Facebook moms keep tabs on children

Updated 20 February 2013
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Facebook moms keep tabs on children

A study conducted by an online education database shows that an increasing number of mothers are joining Facebook not because they are looking for old friends but they want to know what their children are up to.
From 2010 to 2012, the percentage of mothers' accounts in the US on Facebook jumped from 50 percent to 72 percent.
The study showed that 92 percent of parents using social media networks are “friends” with their children. More than one-third of them look at their kids' profiles everyday.
One in 3 teens on Facebook are embarrassed by their parent's comments and that they would “unfriend” them if they could.
“Even the least modern of parents are now getting hip to the world of Facebook,” says the database in the introduction of the study.
The study claims that more parents are signing up and creating social media profiles. The study added that there's a good chance that parents could embarrass their children in front of their friends on Facebook. “Even if your parents don't write directly on your Facebook wall, you might be surprised at how often they take a peek at your profile just to make sure you're staying out of trouble,” the study said.
“Love it or hate it, your parents are probably on Facebook to stay, but before you click “accept” on their friend requests, make sure you're prepared to have mom and dad regularly viewing your profile,” the study said.


Japan to trial ‘world’s first urine test’ to spot cancer

Updated 17 April 2018
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Japan to trial ‘world’s first urine test’ to spot cancer

  • Previous research has shown a new blood test has potential to detect eight different kinds of tumors before they spread
  • The research starts in April and will run until September

TOKYO: A Japanese firm is poised to carry out what it hailed as the world’s first experiment to test for cancer using urine samples, which would greatly facilitate screening for the deadly disease.
Engineering and IT conglomerate Hitachi developed the basic technology to detect breast or colon cancer from urine samples two years ago.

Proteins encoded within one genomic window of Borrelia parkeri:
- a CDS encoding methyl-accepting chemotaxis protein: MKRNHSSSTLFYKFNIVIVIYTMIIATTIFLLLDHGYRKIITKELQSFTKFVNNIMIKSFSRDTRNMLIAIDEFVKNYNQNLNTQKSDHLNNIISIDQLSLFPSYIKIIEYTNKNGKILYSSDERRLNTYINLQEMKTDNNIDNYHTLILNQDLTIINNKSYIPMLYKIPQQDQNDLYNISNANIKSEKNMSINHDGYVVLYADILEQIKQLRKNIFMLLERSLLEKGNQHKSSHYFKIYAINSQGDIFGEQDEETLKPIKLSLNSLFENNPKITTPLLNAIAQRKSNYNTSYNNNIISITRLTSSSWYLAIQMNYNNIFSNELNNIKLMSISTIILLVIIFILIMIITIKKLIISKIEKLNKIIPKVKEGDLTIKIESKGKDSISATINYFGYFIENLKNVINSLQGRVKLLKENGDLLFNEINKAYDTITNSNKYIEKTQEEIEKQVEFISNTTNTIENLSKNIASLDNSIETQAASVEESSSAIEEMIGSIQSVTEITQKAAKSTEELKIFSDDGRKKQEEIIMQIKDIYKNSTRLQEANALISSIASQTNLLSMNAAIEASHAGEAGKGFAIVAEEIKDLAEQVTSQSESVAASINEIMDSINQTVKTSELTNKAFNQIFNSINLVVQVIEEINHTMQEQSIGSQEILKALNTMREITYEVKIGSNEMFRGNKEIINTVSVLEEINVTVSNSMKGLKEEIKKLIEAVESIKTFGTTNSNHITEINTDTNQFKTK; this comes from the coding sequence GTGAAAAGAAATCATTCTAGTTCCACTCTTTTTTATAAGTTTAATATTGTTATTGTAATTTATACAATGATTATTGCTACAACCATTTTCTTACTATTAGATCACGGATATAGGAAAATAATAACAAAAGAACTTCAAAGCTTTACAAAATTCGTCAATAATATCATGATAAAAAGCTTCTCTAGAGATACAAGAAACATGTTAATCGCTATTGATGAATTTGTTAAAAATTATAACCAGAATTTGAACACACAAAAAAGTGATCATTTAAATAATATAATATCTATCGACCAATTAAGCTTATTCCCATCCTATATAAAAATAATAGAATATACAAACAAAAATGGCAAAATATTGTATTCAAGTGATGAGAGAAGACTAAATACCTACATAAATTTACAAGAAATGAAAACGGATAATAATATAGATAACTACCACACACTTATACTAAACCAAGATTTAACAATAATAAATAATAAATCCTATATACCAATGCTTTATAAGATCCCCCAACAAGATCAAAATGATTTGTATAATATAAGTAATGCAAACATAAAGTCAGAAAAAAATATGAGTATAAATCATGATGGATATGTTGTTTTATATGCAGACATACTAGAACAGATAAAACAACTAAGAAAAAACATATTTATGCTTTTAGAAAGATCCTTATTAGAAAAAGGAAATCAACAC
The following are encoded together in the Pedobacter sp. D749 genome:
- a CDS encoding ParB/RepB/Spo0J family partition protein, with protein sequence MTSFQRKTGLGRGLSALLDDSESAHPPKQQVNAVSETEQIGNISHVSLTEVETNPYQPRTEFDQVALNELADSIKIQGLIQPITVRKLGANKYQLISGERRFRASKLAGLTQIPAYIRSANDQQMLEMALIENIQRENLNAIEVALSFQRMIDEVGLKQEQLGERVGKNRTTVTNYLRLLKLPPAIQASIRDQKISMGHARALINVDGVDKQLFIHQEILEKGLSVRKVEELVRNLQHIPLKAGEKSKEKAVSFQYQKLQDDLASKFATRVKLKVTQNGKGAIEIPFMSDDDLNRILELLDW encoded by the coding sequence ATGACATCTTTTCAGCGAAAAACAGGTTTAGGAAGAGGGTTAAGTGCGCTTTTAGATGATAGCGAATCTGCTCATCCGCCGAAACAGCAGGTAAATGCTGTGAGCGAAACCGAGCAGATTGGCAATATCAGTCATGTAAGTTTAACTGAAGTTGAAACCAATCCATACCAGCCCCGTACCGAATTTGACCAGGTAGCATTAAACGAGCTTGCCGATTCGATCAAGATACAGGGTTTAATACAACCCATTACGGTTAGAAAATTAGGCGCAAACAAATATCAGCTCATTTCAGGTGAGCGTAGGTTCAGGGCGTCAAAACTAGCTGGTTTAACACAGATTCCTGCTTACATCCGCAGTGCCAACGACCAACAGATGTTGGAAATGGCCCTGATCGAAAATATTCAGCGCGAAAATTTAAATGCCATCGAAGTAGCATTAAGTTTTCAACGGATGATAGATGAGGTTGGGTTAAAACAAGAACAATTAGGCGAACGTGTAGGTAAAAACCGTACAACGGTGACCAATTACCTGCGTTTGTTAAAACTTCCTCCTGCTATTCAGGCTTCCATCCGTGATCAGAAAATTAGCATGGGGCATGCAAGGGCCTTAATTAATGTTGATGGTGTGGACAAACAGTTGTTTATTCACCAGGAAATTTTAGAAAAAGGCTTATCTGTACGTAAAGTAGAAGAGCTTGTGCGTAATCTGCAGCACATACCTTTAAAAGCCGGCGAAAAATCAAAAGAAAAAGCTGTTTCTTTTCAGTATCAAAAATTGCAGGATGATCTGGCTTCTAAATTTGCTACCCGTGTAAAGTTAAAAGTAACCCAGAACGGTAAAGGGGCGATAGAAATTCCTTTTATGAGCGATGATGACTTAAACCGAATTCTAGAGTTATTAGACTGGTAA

It will now begin testing the method using some 250 urine samples, to see if samples at room temperature are suitable for analysis, Hitachi spokesman Chiharu Odaira told AFP.
“If this method is put to practical use, it will be a lot easier for people to get a cancer test, as there will be no need to go to a medical organization for a blood test,” he said.
It is also intended to be used to detect paediatric cancers.
“That will be especially beneficial in testing for small children” who are often afraid of needles, added Odaira.
Research published earlier this year demonstrated that a new blood test has shown promise toward detecting eight different kinds of tumors before they spread elsewhere in the body.
Usual diagnostic methods for breast cancer consist of a mammogram followed by a biopsy if a risk is detected.
For colon cancer, screening is generally conducted via a stool test and a colonoscopy for patients at high risk.
The Hitachi technology centers around detecting waste materials inside urine samples that act as a “biomarker” — a naturally occurring substance by which a particular disease can be identified, the company said in a statement.
The procedure aims to improve the early detection of cancer, saving lives and reducing the medical and social cost to the country, Odaira explained.
The experiment will start this month until through September in cooperation with Nagoya University in central Japan.
“We aim to put the technology in use in the 2020s, although this depends on various things such as getting approval from the authorities,” Odaira said.